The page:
Residential  construction spending for July totaled a SAAR of $452 billion, remaining near level for the last four months. Residential spending YTD through July is up 6.5% over 2015. Spending slowed in April and May from a very strong 1st quarter average that reached close to a 10 year high. The current 3-month average is just 1% below the 1st quarter and is still at its highest since the 2nd half of 2007 but is 10% below the current dollar all-time high in 2006. I’m still expecting some upward revisions to June or July residential spending.

Residential spending just experienced the strongest three-year stretch of spending growth on record, up 60% in 2013-2014-2015. After taking out inflation, volume growth was only 31%, but that is still the strongest ever for three consecutive years. Spending growth in 2016 will reach only +9%. After adjusting for inflation that represents volume growth of less than +4%, the slowest in 5 years. New starts YTD (as reported by Dodge Data) although down from the 1st quarter, are still near post-recession highs. Starts from late 2015 and early 2016 will still be generating spending into early 2017. 2017 will repeat nearly identical to 2016. What we may be seeing is that it might be difficult to register another year of very high percentage growth in 2016 or 2017 because it is being measured against the 2015 10-year high. Another factor limiting very high growth may be a limited supply of labor to expand the workforce.

Total Nonresidential SAAR spending for July is $701 billion, down slightly from June, but monthly SAAR has varied only +/- 1% for the last six months. YTD spending compared to 2015 is up 5.1%. Nonresidential spending also slowed in April and May but is now up 1.5% from those lows. The current 3-month average is up slightly from the 1st quarter and is just 3% below the pre-recession 2008 current dollar high.

Nonresidential Buildings spending for July totaled a SAAR of $403 billion, down slightly from June but up 1.3% from the May dip. Spending YTD for nonresidential buildings through July is up 8.0% over 2015. The current 3-month average of $403 billion is up slightly from the 1st quarter but is still 9% below the peak in 2008.

Non-building Infrastructure spending for July fell to a SAAR of $289 billion, down only slightly over for the last four months. YTD spending through July is up only 1.3% over 2015. Spending began to slow in April and May and is now at the 2016 low. The current 3-month average is down 4% from the 1st quarter. However, spending on nonbuilding infrastructure reached an all-time high in the first half of 2014 and has remained near those highs through 2015 into the 1st quarter of 2016.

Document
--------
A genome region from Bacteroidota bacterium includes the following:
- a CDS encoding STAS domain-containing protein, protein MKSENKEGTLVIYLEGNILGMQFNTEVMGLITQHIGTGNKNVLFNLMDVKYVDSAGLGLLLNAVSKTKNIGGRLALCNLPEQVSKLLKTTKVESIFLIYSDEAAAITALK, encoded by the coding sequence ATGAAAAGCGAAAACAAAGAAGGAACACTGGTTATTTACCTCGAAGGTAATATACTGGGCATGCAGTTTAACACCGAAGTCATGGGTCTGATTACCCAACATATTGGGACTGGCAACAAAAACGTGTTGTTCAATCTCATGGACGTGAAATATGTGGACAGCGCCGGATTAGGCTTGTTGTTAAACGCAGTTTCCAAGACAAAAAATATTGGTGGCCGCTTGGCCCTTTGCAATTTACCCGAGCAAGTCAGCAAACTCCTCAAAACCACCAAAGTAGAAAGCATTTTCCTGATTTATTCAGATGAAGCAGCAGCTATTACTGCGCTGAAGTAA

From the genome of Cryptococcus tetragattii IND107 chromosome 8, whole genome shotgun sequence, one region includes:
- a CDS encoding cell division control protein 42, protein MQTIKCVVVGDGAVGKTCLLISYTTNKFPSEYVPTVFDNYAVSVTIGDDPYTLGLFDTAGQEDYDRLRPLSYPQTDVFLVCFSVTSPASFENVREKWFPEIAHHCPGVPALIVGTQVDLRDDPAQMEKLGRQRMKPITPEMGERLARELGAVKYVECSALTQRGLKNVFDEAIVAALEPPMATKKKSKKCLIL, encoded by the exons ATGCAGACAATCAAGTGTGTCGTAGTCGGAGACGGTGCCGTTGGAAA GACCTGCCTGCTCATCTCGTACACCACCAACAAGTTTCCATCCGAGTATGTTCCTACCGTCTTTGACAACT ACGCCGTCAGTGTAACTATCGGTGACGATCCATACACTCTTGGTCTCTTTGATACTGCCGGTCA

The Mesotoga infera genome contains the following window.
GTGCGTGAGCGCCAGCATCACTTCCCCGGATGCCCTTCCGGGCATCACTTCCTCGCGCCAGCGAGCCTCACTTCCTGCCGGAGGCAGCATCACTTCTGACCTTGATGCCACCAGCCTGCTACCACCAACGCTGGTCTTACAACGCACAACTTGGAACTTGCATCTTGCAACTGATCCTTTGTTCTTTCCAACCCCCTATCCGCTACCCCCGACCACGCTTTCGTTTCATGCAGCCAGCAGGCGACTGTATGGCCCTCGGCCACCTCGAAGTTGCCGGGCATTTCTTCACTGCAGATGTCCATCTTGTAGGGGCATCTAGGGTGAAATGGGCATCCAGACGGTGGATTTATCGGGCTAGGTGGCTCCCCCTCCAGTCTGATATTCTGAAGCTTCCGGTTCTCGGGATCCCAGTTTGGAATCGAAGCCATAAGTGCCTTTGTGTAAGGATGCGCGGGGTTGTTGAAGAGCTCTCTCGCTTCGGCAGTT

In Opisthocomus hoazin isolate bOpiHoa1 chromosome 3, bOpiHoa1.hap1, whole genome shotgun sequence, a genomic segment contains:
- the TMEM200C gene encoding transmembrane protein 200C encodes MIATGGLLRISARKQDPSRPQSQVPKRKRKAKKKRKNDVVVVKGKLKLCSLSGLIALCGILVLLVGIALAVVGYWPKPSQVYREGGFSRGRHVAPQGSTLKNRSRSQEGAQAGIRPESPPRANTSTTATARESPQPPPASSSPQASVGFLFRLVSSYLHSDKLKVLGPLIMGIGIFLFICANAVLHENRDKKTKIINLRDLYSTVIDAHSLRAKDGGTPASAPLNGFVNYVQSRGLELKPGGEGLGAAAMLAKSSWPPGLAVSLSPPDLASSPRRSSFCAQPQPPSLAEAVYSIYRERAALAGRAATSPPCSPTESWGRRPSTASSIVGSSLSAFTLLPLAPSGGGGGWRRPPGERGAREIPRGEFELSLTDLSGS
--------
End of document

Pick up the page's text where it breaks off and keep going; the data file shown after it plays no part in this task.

Public spending average for the 1st six months of 2016 is the highest since 2010 and is up 10% from the 2014 low point. YTD public spending is up 0.2% from 2015. All of Highway plus 80% of Educational makes up 55% of all public construction spending. The next largest markets, all of Sewage/Wastewater plus 70% of Transportation accounts for only 19% of public sending. All other markets combined make up less than 20%.

The biggest mover to total public spending this year is educational spending. Public educational spending is up only 4.0% YTD, but because it represents almost 25% of all public spending, it’s has a bigger net impact of +1.0% on moving the trend up than any other single public market. Public commercial spending is up 36.6% YTD but has only a 1% market share of public work. Highway and street is up 2.6% YTD. At 30% of total public that results in a net move of +0.8%. Office, public safety, power, sewage/waste disposal and water supply are all down YTD by a combined -5.3%. At a combined market share of 21% that nets a -1.1% reduction in YTD public spending.

Private spending is dominated by a 52% market share of residential work. At 6.6% growth that nets 3.4% growth in private spending. Several of the nonresidential building markets have high YTD growth (and/or a large market share of private work); lodging +30%, office +27%, Amusement +22%, commercial +10% and power +8%.  These five markets combined represent 29% of private spending and combined are up +15% YTD for a net impact of +4.4% to private work.

For a base of reference, here’s a few points in spending history.

Total Construction Spending

  • 8 years 1998-2005 up 77%
  • 3 years 2003-2005 up 32%
  • 3 years 2008-2010 down 30%
  • 4 years 2012-2015 up 41%


  • 8 years 1998-2005 up 133%
  • 3 years 2003-2005 up 57%
  • 3 years 2007-2009 down 60%
  • 3 years 2013-2015 up 60%

Nonresidential Buildings

  • 5 years 2004-2008 up 64%
  • 3 years 2006-2008 up 45%
  • 3 years 2009-2011 down 36%
  • 2 years 2014-2015 up 25%

Non-building Infrastructure

  • 7 years 1995-2001 up 56%
  • 4 years 2005-2008 up 60%
  • 3 years 2009-2011 down 8%
  • 3 years 2012-2014 up 19%


See this post for expanded details on Construction Spending – Nonresidential Markets – Buildings and Infrastructure

See this post for expanded details on Construction Inflation

%d bloggers like this: